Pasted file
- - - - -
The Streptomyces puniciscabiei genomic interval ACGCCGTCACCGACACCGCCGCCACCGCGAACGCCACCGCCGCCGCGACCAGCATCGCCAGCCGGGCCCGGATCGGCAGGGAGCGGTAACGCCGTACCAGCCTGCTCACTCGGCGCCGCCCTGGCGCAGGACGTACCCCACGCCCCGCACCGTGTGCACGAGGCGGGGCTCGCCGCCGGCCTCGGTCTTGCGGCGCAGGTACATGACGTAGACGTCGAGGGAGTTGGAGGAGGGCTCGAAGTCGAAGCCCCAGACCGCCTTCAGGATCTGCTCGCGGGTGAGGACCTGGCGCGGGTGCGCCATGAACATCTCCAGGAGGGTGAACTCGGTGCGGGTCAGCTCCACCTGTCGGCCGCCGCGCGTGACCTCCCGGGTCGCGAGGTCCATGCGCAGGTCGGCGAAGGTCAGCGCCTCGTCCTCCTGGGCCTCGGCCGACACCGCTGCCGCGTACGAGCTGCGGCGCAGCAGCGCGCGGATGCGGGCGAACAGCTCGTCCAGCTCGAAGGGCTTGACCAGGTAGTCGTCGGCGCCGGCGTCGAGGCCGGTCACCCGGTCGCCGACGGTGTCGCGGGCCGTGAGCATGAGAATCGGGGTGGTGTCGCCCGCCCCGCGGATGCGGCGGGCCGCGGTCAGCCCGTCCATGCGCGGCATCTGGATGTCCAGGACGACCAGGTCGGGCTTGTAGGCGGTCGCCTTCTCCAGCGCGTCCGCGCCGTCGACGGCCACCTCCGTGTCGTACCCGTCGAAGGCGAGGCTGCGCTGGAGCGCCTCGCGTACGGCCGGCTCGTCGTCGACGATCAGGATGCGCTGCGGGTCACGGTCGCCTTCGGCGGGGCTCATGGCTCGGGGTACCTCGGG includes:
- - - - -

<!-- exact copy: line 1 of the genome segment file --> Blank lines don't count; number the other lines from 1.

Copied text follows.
The Streptomyces puniciscabiei genomic interval ACGCCGTCACCGACACCGCCGCCACCGCGAACGCCACCGCCGCCGCGACCAGCATCGCCAGCCGGGCCCGGATCGGCAGGGAGCGGTAACGCCGTACCAGCCTGCTCACTCGGCGCCGCCCTGGCGCAGGACGTACCCCACGCCCCGCACCGTGTGCACGAGGCGGGGCTCGCCGCCGGCCTCGGTCTTGCGGCGCAGGTACATGACGTAGACGTCGAGGGAGTTGGAGGAGGGCTCGAAGTCGAAGCCCCAGACCGCCTTCAGGATCTGCTCGCGGGTGAGGACCTGGCGCGGGTGCGCCATGAACATCTCCAGGAGGGTGAACTCGGTGCGGGTCAGCTCCACCTGTCGGCCGCCGCGCGTGACCTCCCGGGTCGCGAGGTCCATGCGCAGGTCGGCGAAGGTCAGCGCCTCGTCCTCCTGGGCCTCGGCCGACACCGCTGCCGCGTACGAGCTGCGGCGCAGCAGCGCGCGGATGCGGGCGAACAGCTCGTCCAGCTCGAAGGGCTTGACCAGGTAGTCGTCGGCGCCGGCGTCGAGGCCGGTCACCCGGTCGCCGACGGTGTCGCGGGCCGTGAGCATGAGAATCGGGGTGGTGTCGCCCGCCCCGCGGATGCGGCGGGCCGCGGTCAGCCCGTCCATGCGCGGCATCTGGATGTCCAGGACGACCAGGTCGGGCTTGTAGGCGGTCGCCTTCTCCAGCGCGTCCGCGCCGTCGACGGCCACCTCCGTGTCGTACCCGTCGAAGGCGAGGCTGCGCTGGAGCGCCTCGCGTACGGCCGGCTCGTCGTCGACGATCAGGATGCGCTGCGGGTCACGGTCGCCTTCGGCGGGGCTCATGGCTCGGGGTACCTCGGG includes: